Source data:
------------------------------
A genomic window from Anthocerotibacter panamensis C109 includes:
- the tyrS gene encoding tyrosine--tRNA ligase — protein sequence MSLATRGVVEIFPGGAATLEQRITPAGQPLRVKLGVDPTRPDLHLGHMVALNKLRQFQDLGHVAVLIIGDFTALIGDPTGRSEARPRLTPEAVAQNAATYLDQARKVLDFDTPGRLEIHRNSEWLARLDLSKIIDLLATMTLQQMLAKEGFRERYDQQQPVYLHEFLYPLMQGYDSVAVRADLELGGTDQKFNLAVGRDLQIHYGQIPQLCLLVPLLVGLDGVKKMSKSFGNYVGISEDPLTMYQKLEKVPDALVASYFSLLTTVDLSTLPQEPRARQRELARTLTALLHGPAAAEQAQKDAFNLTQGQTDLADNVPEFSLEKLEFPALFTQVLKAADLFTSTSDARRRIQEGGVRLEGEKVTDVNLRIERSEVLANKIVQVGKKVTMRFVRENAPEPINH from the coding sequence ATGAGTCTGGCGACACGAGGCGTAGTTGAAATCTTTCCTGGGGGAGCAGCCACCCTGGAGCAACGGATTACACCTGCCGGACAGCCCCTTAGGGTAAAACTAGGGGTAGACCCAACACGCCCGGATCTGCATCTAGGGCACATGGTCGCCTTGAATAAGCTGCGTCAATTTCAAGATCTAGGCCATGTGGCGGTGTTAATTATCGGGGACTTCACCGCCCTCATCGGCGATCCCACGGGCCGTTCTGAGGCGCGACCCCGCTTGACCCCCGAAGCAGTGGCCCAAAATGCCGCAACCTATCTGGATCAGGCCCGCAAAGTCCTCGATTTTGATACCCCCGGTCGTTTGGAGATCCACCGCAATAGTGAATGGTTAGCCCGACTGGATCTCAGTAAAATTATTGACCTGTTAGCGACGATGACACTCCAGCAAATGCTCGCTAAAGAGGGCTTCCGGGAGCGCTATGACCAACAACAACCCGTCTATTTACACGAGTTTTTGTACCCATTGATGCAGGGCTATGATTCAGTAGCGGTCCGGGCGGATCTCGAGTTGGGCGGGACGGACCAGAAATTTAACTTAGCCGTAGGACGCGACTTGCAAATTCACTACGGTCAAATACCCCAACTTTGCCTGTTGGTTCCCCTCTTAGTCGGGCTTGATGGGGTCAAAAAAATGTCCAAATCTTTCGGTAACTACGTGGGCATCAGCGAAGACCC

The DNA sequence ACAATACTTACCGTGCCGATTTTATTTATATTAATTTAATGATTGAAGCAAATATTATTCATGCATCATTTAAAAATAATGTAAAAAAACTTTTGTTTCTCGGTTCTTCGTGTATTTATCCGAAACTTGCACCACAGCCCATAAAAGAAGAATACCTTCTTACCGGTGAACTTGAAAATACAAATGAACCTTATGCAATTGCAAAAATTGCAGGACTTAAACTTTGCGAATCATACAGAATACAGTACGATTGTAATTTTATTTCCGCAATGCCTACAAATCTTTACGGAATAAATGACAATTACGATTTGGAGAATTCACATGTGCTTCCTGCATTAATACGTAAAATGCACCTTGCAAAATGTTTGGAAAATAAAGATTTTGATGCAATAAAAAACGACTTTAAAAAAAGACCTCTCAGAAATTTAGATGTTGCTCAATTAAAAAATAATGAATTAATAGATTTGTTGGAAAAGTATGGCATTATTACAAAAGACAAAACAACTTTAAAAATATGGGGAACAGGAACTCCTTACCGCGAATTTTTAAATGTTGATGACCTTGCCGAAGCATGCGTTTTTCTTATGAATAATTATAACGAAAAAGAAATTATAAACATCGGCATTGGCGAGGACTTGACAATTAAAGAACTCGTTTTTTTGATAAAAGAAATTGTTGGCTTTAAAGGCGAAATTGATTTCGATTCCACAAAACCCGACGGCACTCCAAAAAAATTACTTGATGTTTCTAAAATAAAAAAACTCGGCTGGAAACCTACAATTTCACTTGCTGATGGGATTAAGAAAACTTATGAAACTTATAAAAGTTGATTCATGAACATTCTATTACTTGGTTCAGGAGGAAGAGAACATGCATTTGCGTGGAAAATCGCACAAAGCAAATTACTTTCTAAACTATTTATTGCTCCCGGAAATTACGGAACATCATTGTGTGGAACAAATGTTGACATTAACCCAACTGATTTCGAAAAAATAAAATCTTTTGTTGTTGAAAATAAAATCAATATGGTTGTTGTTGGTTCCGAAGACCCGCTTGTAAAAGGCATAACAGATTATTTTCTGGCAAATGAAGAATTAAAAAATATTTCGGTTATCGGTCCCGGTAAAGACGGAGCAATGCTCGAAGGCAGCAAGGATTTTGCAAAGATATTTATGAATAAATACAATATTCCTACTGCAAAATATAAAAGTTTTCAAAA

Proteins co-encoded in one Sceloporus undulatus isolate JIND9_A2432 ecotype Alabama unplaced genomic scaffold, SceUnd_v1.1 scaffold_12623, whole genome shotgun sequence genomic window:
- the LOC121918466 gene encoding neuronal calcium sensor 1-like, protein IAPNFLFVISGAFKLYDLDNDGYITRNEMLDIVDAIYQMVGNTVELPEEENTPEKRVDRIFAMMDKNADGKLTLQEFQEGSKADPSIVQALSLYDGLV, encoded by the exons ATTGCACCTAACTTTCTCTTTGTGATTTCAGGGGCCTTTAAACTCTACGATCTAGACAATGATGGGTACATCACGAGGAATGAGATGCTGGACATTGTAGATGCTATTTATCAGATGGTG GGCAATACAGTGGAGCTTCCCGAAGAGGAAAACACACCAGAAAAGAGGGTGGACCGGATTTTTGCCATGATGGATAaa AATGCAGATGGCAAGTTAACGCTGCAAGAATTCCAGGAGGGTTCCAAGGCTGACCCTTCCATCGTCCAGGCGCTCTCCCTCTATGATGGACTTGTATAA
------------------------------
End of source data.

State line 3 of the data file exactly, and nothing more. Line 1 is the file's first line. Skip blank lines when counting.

The DNA sequence ACAATACTTACCGTGCCGATTTTATTTATATTAATTTAATGATTGAAGCAAATATTATTCATGCATCATTTAAAAATAATGTAAAAAAACTTTTGTTTCTCGGTTCTTCGTGTATTTATCCGAAACTTGCACCACAGCCCATAAAAGAAGAATACCTTCTTACCGGTGAACTTGAAAATACAAATGAACCTTATGCAATTGCAAAAATTGCAGGACTTAAACTTTGCGAATCATACAGAATACAGTACGATTGTAATTTTATTTCCGCAATGCCTACAAATCTTTACGGAATAAATGACAATTACGATTTGGAGAATTCACATGTGCTTCCTGCATTAATACGTAAAATGCACCTTGCAAAATGTTTGGAAAATAAAGATTTTGATGCAATAAAAAACGACTTTAAAAAAAGACCTCTCAGAAATTTAGATGTTGCTCAATTAAAAAATAATGAATTAATAGATTTGTTGGAAAAGTATGGCATTATTACAAAAGACAAAACAACTTTAAAAATATGGGGAACAGGAACTCCTTACCGCGAATTTTTAAATGTTGATGACCTTGCCGAAGCATGCGTTTTTCTTATGAATAATTATAACGAAAAAGAAATTATAAACATCGGCATTGGCGAGGACTTGACAATTAAAGAACTCGTTTTTTTGATAAAAGAAATTGTTGGCTTTAAAGGCGAAATTGATTTCGATTCCACAAAACCCGACGGCACTCCAAAAAAATTACTTGATGTTTCTAAAATAAAAAAACTCGGCTGGAAACCTACAATTTCACTTGCTGATGGGATTAAGAAAACTTATGAAACTTATAAAAGTTGATTCATGAACATTCTATTACTTGGTTCAGGAGGAAGAGAACATGCATTTGCGTGGAAAATCGCACAAAGCAAATTACTTTCTAAACTATTTATTGCTCCCGGAAATTACGGAACATCATTGTGTGGAACAAATGTTGACATTAACCCAACTGATTTCGAAAAAATAAAATCTTTTGTTGTTGAAAATAAAATCAATATGGTTGTTGTTGGTTCCGAAGACCCGCTTGTAAAAGGCATAACAGATTATTTTCTGGCAAATGAAGAATTAAAAAATATTTCGGTTATCGGTCCCGGTAAAGACGGAGCAATGCTCGAAGGCAGCAAGGATTTTGCAAAGATATTTATGAATAAATACAATATTCCTACTGCAAAATATAAAAGTTTTCAAAA